Getting all custom window children.

January 12th, 2017 | Permalink

On some websites their creators store some useful functions in window scope directly. For example, when site is all AJAX-driven et cetera, like vk.com, it may be useful from both solidity and performance perspectives, I believe. Of course, they say that “littering” global ojbect is bad, but it is bad only when you’re developing a library or do not exactly do what are you doing.

Now, as in previous post, by creating the IFrame and accessing its’ contentWindow we can get a “fresh” window object. It is useful when we want to restore some redefined native
code, but also we can also get all custom children of current window object. Getting all new variables in window, grouped by their type:

(function(ifr){
    document.body.appendChild(ifr);      
    var newKeys = {};

    Object.keys(window).forEach(function(key){
        if(typeof ifr.contentWindow[key] == 'undefined'){
            var type = typeof window[key];
            newKeys[type] = newKeys[type] || {};
            newKeys[type][key]=window[key];
        }
    });
    ifr.parentNode.removeChild(ifr);
    return newKeys;
})(document.createElement('iframe'));

This comes in handy sometimes. For example, when you’re writing a userscript for some website. Or just want to dig in someone else’s code which is interesting sometimes on complicated websites (as chrome developer console, for example, allows you to right-click the function and “Show function definition”, even allowing pretty-printing minified scripts)

Restore console functions in JS

December 28th, 2016 | Permalink

Naughty boys and girls sometimes replace browser’s console object from window object to eliminate debug messages from scripts (instead of just redefining it inside closure). There IS a way to restore it. I do it like this:

(function(ifr){
  document.body.appendChild(ifr);
  window.console = ifr.contentWindow.console;
  ifr.parentNode.removeChild(ifr);
})(document.createElement('iframe'));

‘course, this should be done after the DOM is ready, I guess. Most cases I use it I’m fiddling in browser’s console and have no access to page source anyway.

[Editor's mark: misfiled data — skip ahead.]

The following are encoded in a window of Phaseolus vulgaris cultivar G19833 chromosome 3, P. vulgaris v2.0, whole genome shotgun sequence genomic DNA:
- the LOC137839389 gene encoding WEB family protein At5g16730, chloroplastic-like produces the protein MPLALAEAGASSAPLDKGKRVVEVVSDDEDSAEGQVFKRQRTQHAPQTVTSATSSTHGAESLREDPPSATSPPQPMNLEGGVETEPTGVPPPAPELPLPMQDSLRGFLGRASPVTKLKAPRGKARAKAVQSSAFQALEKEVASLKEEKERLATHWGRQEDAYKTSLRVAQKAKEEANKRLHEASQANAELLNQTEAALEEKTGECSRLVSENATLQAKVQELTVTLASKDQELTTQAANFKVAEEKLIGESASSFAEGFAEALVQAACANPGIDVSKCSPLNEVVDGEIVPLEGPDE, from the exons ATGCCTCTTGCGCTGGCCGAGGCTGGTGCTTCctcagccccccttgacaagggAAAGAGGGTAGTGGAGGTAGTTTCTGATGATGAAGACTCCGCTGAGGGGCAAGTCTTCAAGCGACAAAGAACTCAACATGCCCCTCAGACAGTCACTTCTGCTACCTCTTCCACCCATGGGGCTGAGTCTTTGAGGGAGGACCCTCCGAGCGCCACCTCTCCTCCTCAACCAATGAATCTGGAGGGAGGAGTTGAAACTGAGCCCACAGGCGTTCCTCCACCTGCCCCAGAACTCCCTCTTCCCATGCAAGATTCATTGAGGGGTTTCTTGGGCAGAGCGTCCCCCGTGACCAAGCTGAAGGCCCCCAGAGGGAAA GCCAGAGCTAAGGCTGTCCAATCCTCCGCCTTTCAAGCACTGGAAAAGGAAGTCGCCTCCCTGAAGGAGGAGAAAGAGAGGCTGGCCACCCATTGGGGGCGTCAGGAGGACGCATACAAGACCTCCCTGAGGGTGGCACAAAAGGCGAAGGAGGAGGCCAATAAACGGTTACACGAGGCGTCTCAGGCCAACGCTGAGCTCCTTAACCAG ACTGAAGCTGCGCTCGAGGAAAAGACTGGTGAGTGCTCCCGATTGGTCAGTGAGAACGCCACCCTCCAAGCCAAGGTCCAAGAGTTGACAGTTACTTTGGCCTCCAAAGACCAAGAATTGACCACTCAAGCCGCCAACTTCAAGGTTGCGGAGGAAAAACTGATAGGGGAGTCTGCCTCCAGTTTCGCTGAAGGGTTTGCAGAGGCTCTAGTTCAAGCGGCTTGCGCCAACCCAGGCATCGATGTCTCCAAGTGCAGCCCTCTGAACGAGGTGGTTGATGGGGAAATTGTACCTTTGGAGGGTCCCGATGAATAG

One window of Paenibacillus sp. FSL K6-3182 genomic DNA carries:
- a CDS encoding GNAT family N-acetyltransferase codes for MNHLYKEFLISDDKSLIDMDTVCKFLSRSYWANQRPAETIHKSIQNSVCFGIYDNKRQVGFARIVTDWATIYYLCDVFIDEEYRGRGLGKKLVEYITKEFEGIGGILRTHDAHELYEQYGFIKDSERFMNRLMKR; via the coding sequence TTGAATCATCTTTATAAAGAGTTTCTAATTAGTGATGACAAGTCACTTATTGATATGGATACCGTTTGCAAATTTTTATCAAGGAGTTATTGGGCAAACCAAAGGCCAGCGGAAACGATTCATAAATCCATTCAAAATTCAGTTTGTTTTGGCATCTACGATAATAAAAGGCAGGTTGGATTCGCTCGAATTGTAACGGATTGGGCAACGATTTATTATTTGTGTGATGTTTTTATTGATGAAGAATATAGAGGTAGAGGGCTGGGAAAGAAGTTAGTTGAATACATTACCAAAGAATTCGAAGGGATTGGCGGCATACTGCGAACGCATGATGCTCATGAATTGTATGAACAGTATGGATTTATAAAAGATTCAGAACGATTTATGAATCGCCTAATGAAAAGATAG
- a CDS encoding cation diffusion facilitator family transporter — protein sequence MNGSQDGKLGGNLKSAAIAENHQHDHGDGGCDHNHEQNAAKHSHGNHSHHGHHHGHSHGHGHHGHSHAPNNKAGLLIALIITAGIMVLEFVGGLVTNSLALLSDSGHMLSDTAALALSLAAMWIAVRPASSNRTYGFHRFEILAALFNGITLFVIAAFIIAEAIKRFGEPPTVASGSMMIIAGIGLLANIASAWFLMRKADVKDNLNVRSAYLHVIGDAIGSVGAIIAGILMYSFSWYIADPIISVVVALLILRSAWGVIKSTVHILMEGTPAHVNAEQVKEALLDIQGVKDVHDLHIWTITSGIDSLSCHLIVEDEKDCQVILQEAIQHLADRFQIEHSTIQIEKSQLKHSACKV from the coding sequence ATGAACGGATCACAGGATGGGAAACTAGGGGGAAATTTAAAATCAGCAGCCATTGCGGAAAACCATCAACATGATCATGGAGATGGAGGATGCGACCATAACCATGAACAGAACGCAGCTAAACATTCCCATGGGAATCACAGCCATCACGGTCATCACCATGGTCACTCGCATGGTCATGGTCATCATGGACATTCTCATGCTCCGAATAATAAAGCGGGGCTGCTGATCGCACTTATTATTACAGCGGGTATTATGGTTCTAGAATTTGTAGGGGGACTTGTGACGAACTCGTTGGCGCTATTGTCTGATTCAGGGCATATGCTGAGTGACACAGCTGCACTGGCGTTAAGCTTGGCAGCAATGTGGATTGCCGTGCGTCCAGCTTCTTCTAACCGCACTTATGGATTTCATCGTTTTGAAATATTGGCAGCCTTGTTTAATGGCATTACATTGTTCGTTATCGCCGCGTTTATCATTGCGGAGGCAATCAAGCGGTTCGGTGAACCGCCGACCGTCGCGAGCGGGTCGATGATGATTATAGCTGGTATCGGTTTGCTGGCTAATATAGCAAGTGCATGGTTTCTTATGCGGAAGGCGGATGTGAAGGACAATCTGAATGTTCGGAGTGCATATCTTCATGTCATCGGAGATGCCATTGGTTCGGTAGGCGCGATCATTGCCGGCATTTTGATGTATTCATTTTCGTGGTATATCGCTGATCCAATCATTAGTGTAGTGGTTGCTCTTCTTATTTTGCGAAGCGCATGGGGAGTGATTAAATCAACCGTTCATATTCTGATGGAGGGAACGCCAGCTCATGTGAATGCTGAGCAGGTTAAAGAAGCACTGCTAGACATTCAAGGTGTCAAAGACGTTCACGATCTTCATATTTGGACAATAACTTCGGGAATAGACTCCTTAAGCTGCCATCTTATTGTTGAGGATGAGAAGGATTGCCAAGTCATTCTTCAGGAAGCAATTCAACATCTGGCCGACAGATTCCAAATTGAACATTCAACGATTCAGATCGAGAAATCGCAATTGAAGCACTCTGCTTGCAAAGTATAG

Also I was lazy to hard-code the latin alphabet and did this:

Array.apply(0,Array(26)).map(function(a,i){return String.fromCharCode(i+97);});
// ["a","b","c","d","e","f","g","h","i","j","k","l","m","n","o","p","q","r","s","t","u","v","w","x","y","z"]

And yea, I was bored.

MEMO: Configuring LAMP stack with MariaDB on OVH’s VPS under Ubuntu 16.04

December 3rd, 2016 | Permalink

A tiny article on configuring LAMP stack using MariaDB and Phpmyadmin under Ubuntu 16.04. This article is basically a memo. I wrote it mostly for myself as I often am doing all of these and always have to be sure I didn’t forget anything in the process.

Read on

mdhabr – a commandline tool to convert markdown to habrahabr markup

November 21st, 2015 | Permalink

I have written a small toy to prepare articles for habrahabr using markdown.

I guess it will be buggy like hell since it is the first version, yet still…

To use it it you have to have NodeJS and installed as well as PATH variable set correctly (node installer does this all for you, just in case)

npm install -g markdown-habr

And it should be available now in your system. You should be able to just do something like

mdhabr my_article.md

Mongoose – a tiny, one-file http server. Absolute love.

July 29th, 2015 | Permalink

The story is this: I needed a tiny web server to provide with some front-end only website. The website used json loaded via AJAX calls, so was intended to be running on a server. One could not just open the index.html file in your browser.

But I needed the end user to be able to run my website anyway. Since I was pretty sure they will be running it on Windows I needed something like this:

  • It should be a single executable file. To not litter the project directory with tons of files
  • It should be portable. No installation. No complex, env-dependent configuration.
  • It should support command prompt
  • I should be able to specify the root (document) folder which files will be served. I didn’t need any CGI. Just files seved over HTTP correctly.
  • All of the files should be served with correct headers
  • I had not security concern since it was intended for local use only.

Now right, I know one can run server via node, ruby and even php. But again that was not an option, as well as assembling some portable nginx/apache etc.

After several unsuccessful tries I found Mongoose. It’s free (well it’s non-CGI edition is) and it gave me all I wanted and even more – the ability to run the browser on start. And it is pretty easily configurable via command line parameters. It even supports some rewrites!

..and then I gave the end user a bat file to run it:

taskkill -im mongoose.exe
start "Mongoose" "%~dp0\server\mongoose.exe" -listening_port 8085 -document_root "%~dp0\www"

And now sometimes I still use it as a way to quickly test my front-end stuff.